Has the Wayfair decision left you scratching your head? You’re not alone. Earlier this summer, the U.S. Supreme Court’s landmark South Dakota vs. Wayfair decision reversed the dated “physical presence” rule. States are now allowed to require online sellers to…
In the past, we have documented online sales tax in the United States and the three tax Acts which were currently in the Senate, one being the Marketplace Fairness Act. Last week, the U.S. senate voted 75-24 in favor of a non-binding resolution for an amendment to support the Marketplace Fairness Act in its 2014 budget plan. In doing so, the United States has taken another step towards taxing eCommerce transactions.
What do you need to know about the Marketplace Fairness Act? We answer a few questions on the topic below…
What exactly is the Marketplace Fairness Act?
The Marketplace Fairness Act is an online sales tax bill which would allow all states who participate to collect sales tax from eCommerce transactions that take place online. The main purpose of the Act is to create a “fair” playing field for all retail transactions by taxing all purchases regardless of the purchasing channel.
Under the Act, each state has the choice to set up their own tax requirements or they can partner with other states to create specific tax criteria which would apply to all of the states who collaborated on the effort. Businesses with revenue of $1,000,000 or less in total annual out-of-state sales would be exempt from the Marketplace Fairness Act, meaning the main target of the Act is larger eCommerce companies.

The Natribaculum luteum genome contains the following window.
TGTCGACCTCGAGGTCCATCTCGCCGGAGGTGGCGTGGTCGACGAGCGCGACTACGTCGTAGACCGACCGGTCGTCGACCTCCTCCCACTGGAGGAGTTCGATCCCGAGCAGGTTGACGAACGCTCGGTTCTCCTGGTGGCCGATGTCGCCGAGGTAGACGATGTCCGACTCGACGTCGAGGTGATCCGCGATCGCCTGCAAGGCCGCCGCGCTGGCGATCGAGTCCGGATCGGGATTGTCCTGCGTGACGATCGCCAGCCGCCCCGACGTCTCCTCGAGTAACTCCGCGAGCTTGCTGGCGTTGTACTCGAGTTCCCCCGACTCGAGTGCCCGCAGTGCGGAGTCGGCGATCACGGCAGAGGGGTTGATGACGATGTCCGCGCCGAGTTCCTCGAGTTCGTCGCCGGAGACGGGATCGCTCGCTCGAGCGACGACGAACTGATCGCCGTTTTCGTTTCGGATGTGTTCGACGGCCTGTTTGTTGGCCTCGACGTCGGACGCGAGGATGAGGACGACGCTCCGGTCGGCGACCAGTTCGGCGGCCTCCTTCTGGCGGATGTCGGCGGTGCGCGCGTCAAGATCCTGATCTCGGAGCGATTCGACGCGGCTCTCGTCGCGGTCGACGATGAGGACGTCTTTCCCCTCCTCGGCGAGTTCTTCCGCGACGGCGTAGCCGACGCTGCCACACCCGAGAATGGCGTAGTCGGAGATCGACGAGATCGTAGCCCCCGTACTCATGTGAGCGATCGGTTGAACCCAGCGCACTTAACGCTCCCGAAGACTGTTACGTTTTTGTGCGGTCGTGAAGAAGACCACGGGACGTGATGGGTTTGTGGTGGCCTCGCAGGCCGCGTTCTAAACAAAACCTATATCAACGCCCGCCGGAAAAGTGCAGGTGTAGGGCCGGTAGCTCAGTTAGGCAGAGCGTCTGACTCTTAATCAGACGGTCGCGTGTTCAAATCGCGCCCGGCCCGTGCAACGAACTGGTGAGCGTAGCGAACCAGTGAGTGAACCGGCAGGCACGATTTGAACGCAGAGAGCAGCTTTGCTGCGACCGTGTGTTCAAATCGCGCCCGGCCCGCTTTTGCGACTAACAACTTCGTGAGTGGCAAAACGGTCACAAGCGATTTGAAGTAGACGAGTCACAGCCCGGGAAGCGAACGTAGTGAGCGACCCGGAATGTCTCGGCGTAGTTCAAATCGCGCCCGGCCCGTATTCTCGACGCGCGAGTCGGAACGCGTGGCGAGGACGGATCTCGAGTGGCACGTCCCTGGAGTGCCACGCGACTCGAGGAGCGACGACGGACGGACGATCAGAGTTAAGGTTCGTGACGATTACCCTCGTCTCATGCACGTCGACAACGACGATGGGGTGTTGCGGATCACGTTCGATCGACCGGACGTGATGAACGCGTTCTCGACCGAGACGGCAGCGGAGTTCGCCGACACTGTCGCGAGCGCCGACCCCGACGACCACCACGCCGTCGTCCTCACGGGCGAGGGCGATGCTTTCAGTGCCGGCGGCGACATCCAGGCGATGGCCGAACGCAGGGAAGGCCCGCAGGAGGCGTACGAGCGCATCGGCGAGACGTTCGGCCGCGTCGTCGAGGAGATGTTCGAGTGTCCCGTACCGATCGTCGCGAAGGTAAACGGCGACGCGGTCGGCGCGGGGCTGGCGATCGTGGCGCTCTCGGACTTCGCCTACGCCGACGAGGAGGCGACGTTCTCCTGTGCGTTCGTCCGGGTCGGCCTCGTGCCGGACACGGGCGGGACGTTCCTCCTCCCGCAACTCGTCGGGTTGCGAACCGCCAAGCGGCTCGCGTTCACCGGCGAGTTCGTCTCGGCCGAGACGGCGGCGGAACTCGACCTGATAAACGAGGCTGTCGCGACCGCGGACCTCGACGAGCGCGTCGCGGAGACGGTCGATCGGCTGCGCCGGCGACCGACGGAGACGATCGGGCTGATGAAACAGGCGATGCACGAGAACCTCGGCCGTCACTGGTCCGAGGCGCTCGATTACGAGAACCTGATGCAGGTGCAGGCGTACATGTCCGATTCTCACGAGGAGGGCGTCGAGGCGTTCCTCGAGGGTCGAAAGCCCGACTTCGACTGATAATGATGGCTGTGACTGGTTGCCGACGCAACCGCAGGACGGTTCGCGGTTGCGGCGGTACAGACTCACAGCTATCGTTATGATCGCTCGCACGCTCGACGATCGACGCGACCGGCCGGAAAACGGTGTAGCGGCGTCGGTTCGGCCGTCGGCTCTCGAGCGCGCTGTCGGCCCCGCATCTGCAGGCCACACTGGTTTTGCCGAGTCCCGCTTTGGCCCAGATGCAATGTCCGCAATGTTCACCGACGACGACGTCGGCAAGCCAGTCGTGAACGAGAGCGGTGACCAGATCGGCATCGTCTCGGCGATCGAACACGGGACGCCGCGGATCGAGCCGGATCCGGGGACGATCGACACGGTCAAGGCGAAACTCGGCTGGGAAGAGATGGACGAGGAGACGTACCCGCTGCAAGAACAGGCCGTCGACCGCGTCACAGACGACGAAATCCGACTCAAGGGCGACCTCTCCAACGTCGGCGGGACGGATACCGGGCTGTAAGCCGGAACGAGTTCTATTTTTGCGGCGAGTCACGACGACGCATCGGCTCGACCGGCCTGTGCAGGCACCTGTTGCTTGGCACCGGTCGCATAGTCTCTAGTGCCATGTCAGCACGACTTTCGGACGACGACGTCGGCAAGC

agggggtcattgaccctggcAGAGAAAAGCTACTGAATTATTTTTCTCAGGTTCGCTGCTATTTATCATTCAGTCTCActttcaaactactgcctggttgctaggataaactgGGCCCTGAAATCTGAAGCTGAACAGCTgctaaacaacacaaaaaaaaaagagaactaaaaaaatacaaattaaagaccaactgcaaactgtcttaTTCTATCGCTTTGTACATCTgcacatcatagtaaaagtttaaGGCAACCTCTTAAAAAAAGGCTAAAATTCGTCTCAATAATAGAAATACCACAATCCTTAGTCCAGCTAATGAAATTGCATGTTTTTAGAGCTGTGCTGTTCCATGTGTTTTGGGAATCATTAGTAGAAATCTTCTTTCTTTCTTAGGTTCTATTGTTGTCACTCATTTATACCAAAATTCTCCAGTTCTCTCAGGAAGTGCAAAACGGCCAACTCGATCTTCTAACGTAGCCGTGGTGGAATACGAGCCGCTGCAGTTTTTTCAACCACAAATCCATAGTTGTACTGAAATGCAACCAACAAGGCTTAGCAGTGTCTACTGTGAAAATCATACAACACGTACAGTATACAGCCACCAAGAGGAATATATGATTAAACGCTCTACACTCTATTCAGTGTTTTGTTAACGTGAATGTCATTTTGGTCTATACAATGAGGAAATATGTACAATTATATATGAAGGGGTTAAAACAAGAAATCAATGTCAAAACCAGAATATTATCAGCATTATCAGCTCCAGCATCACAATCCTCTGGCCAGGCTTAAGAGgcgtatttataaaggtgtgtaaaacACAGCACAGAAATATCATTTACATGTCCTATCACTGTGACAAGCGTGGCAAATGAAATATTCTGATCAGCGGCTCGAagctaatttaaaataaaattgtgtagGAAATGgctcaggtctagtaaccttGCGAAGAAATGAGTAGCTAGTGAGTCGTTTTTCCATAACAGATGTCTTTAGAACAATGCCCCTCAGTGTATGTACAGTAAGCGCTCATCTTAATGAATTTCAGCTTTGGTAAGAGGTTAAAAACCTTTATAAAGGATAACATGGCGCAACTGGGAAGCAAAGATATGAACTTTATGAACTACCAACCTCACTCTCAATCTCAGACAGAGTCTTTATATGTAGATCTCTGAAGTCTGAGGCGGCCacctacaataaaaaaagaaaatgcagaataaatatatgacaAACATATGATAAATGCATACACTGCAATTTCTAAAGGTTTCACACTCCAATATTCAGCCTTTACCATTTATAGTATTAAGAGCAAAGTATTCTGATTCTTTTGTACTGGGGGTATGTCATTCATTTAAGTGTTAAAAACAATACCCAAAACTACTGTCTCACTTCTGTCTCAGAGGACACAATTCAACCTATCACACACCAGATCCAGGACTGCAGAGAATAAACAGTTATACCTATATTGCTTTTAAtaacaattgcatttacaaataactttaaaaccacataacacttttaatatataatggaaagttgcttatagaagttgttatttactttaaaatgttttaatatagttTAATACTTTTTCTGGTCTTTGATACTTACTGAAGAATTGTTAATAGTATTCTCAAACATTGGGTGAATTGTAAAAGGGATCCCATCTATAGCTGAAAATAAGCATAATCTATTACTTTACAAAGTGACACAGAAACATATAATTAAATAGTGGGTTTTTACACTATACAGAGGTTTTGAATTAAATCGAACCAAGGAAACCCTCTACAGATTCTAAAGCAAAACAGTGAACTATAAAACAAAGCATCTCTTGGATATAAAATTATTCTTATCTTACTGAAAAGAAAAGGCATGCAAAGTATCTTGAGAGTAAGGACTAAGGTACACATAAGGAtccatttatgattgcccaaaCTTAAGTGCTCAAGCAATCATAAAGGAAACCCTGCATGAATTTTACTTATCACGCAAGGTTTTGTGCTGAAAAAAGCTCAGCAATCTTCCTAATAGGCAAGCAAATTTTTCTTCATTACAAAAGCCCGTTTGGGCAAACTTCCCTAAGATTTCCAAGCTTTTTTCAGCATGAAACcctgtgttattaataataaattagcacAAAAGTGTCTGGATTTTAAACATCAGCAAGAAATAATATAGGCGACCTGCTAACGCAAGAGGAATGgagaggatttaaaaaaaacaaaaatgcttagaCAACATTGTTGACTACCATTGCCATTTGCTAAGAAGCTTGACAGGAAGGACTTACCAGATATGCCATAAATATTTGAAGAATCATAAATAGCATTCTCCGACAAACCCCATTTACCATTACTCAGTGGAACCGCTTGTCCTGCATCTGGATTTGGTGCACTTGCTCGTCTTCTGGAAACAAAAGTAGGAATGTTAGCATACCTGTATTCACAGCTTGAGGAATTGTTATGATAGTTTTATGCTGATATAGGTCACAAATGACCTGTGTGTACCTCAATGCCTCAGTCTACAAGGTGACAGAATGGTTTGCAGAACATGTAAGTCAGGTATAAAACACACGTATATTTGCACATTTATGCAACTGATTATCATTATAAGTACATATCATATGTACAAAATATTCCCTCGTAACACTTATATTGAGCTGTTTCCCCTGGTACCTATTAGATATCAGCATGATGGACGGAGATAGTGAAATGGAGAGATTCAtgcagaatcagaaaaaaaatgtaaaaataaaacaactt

The online sales tax situation in the United States is a big concern for online retailers and can be a difficult topic to understand. A recent study from Stamford University indicated that a national online sales tax could decrease online purchase volumes by an average of 12% across all channels (although this could be financially negated by the upward trend in increased average order values). The addition of this tax would be a unique and challenging obstacle for all online retailers in the country.
Another unique aspect about online sales tax in the U.S. is that each state has different laws (or lack thereof) on whether it collects online sales tax and how it collects the tax. For example, last month Pennsylvania announced they will begin taxing online sales for companies with a physical presence in the state. As state laws currently stand, only online retailers with a physical eCommerce presence (i.e. distribution center) in a state can be subject to online sales taxes from that state, meaning online retailers do not have to pay an online sales tax in states where they do not reside.
Currently there are three online sales tax bills Congress is considering, each very unique in their own way yet with some similarities: